**NOTATION**: The notation *H*_{o} represents a null hypothesis and *H*_{a} represents an alternative hypothesis and p_{o} is read as "p-not" or "p-zero" and represents the null hypothesized value. Shortly, we will substitute μ_{o} for when discussing a test of means.

H_{o}:p=p_{o}H_{a}:p≠p_{o}orH_{a}:p>p_{o}orH_{a}:p<p_{o}[Remember, only select oneH_{a}]

The first *H*_{a} is called a **two-sided** test since "not equal" implies that the true value could be either greater than or less than the test value, *p*_{o}. The other two *H*_{a} are referred to as **one-sided** tests since they are restricting the conclusion to a specific side of *p*_{o}.

#### Example 3 – This is a test of a proportion:

A Tufts University study finds that 40% of 12th grade females feel they are overweight. Is this percent lower for college age females? Let *p* = proportion of college age females who feel they are overweight. Competing hypothesis are:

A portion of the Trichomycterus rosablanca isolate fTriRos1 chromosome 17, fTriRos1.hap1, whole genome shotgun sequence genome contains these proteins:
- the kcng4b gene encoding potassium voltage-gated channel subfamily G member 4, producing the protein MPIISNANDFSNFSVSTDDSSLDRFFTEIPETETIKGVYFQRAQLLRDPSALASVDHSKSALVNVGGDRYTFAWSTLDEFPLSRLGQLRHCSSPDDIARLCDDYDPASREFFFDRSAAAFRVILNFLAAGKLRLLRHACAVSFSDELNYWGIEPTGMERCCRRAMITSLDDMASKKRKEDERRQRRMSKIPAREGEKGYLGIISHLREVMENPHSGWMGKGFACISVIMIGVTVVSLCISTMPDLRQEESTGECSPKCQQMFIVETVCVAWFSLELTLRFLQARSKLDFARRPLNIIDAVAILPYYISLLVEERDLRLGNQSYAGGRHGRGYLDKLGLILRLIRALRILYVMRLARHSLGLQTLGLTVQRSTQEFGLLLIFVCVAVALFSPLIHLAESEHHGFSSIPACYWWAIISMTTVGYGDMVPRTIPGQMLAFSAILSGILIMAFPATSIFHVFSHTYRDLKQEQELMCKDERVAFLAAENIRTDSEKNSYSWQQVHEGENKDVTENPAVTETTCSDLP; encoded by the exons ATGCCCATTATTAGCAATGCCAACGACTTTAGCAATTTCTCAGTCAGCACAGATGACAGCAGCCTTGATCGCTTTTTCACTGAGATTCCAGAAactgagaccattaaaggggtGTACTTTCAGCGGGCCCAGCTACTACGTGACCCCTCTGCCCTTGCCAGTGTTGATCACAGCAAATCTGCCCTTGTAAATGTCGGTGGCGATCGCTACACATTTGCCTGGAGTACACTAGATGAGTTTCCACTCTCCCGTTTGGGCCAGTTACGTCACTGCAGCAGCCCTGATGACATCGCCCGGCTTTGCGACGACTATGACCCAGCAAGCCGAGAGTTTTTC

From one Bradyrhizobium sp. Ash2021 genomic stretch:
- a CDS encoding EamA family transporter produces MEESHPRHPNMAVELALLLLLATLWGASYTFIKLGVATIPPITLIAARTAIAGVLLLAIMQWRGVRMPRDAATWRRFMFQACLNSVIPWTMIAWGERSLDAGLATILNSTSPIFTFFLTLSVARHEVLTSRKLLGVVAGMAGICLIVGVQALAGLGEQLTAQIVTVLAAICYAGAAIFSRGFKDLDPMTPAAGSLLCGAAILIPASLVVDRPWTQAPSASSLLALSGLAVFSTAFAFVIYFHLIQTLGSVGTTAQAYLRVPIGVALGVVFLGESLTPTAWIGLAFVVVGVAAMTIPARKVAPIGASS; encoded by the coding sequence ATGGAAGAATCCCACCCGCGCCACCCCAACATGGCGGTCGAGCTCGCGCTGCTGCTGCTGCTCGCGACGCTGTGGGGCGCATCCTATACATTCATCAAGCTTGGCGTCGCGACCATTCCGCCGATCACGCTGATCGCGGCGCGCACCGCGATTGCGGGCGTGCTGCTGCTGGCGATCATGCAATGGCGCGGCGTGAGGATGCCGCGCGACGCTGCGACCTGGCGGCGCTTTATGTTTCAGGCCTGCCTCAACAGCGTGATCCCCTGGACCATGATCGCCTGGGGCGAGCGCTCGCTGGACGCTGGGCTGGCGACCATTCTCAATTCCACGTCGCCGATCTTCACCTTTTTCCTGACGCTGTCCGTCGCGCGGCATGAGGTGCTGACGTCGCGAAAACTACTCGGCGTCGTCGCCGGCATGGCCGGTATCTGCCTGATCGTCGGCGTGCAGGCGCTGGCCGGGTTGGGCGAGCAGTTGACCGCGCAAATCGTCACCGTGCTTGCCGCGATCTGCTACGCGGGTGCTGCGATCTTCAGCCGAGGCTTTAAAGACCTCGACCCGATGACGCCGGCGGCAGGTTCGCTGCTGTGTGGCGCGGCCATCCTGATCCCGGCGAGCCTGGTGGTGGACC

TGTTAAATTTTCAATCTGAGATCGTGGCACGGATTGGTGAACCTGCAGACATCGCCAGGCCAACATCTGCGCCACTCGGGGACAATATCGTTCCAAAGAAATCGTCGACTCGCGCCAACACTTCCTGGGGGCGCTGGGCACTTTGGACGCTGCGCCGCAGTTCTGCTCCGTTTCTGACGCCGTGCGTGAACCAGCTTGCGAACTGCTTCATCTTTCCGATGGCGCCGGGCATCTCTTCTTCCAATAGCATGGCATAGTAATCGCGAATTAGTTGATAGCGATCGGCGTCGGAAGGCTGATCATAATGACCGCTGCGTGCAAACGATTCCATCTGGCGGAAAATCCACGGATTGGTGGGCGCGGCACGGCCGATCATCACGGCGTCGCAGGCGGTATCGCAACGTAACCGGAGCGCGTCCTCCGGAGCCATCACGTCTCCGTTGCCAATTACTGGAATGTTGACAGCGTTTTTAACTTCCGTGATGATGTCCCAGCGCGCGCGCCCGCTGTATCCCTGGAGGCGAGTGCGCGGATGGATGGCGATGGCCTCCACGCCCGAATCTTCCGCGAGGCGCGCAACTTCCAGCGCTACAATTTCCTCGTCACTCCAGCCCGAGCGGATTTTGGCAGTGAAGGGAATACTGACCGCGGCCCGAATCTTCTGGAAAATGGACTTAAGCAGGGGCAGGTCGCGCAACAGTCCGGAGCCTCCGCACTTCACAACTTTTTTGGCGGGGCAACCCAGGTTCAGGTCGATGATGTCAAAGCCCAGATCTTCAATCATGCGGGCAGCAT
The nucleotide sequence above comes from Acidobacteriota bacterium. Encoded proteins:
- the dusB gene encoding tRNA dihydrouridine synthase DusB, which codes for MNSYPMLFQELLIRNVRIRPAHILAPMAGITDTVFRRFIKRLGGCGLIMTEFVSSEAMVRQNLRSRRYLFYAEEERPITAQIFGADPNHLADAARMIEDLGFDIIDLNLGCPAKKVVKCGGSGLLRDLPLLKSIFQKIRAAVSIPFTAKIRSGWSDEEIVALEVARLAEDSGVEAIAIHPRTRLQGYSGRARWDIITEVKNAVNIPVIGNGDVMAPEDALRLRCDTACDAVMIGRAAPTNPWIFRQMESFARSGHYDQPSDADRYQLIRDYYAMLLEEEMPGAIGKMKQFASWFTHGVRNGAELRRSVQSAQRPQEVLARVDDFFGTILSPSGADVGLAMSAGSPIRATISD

H_{o}:p= .40 (or greater) That is, no difference from Tufts study finding.H_{a}:p< .40 (proportion feeling they are overweight is less for college age females.

#### Example 4 – This is a test of a mean:

Is there a difference between the mean amount that men and women study per week? Competing hypotheses are:

Null hypothesis: There is no difference between mean weekly hours of study for men and women, writing in statistical language as μ_{1}= μ_{2}Alternative hypothesis: There is a difference between mean weekly hours of study for men and women, writing in statistical language as μ_{1}≠ μ_{2}This notation is used since the study would consider

twoindependent samples: one from Women and another from Men.

#### Test Statistic and *p*-value

- A
**test statistic**is a summary of a sample that is in some way sensitive to differences between the null and alternative hypothesis. - A
is the probability that the test statistic would "lean" as much (or more) toward the alternative hypothesis as it does if the real truth is the null hypothesis. That is, the*p*-value*p*-value is the probability that the sample statistic would occur under the presumption that the null hypothesis is true.